Commission on Holocaust Education Unmasks Another Monster
The commission's latest guide helps schools teach about the terror in the former Soviet Union under Joseph Stalin.
Out of its tiny office inside the state Department of Education, the New Jersey Commission on Holocaust Education has for the past 20 years taken on topics that reveal humanity’s dark side.
The office, first created by former Gov. Thomas Kean, has wrestled -- successfully --with ways to teach not just the Holocaust but equally forbidding issues like the September 11th attacks and the genocides in Darfur and Rwanda.
Disturbing topics, to be sure, but ones that longtime director Paul Winkler said are critical to teach to New Jersey’s schoolchildren to help them make larger historical connections.
“Our mission has given us the opportunity to show the similarities of genocide,” said Winkler, whose upbeat nature belies his daily business.
The commission's latest work is a high school curriculum guide that helps schools teach about the terror in the former Soviet Union under, a U.S. ally in World War II.
Winkler and others involved in the project said American textbooks too often gloss over, if not completely overlook, Stalin’s Gulag (labor camps), executions, and other atrocities that led to the deaths of millions of people from the 1920s through the early 1950s.
“I saw that most history books don’t talk about the evils of Stalin, but instead his participation as an ally of the U.S. in the Second World War,” Winkler said.
On the heels of groundbreaking work developing a curriculum guide for teaching about the Sept. 11th attacks, the commission two years ago was approached by the Prakhin International Literacy Foundation to work on a truer depiction of Stalin’s reign.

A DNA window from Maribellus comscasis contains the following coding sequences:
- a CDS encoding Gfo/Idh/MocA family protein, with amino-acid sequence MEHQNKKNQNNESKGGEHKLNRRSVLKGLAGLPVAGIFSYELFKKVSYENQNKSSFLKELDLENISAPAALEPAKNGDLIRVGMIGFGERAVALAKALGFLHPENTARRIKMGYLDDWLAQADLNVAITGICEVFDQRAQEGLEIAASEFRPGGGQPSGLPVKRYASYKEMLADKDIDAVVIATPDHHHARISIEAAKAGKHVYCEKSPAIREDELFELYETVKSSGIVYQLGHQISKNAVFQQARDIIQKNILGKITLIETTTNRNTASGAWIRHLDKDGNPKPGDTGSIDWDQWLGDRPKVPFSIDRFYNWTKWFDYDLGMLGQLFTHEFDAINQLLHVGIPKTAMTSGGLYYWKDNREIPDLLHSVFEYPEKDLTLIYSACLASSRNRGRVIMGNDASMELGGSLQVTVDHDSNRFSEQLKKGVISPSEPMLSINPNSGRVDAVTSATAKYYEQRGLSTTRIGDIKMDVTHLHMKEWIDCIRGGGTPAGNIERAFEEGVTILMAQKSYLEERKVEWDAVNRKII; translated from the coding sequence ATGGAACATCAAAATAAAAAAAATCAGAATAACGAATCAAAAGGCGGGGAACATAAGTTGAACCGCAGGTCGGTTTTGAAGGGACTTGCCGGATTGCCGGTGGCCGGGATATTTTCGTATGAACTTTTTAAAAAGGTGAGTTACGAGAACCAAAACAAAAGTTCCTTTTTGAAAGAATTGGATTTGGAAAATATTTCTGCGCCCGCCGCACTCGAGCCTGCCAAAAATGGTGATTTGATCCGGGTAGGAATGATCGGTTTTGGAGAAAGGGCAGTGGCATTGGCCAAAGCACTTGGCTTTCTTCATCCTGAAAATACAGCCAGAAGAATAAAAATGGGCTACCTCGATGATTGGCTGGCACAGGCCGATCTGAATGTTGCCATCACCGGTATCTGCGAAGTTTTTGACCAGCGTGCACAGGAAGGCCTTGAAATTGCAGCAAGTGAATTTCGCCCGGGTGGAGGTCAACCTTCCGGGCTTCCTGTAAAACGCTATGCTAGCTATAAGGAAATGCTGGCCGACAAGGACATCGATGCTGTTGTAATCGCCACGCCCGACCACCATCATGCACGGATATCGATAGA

The process involved working with educators and others in developing lesson plans and units, with both state officials and local teachers providing input. Among them was John Dougherty, the state’s former director of social studies instruction who ultimately wrote the new curriculum guide.
He said the standard textbooks treat the good and bad of Stalin “in general.”
“But they don’t go into the depth of the famine in the 1930s or the show trials he held,” said Dougherty, who has since retired from the department. “Stalin covered in a vague, general way. The average textbook covers everything in a vague and general way. That’s why it’s important we do these.”
Also involved in the work was William Ladd, a history teacher in Cape May County Technical High School in Cape May Courthouse. He has long taught Stalin and Hitler together, seeing more similarities than differences, and the new curriculum guide, released this past fall, is proving its value.
“With all the readings it provides, and the pictures, I was so taken to what this can add to the lessons,” he said.
Next up for the commission is a curriculum guide about the atrocities on the Greek islands before and during World War II, where virtually the entire Jewish population was killed. And then the commission will revisit the Rwanda genocide 20 years later.
In a time when there is a new push toward the basics like reading and math, including the advent of the national Common Core State standards, Winkler said districts are always reluctant to embrace work about specific -- and sometimes sensitive -- topics.
But he said these atrocities can’t be forgotten and in the end help teach students in a relevant way about research, context, and other important skills.
“Everyone thinks these are separate, but this is how you teach those skills,” he said. “We see this as a supplement, not something that has to be separate in itself.”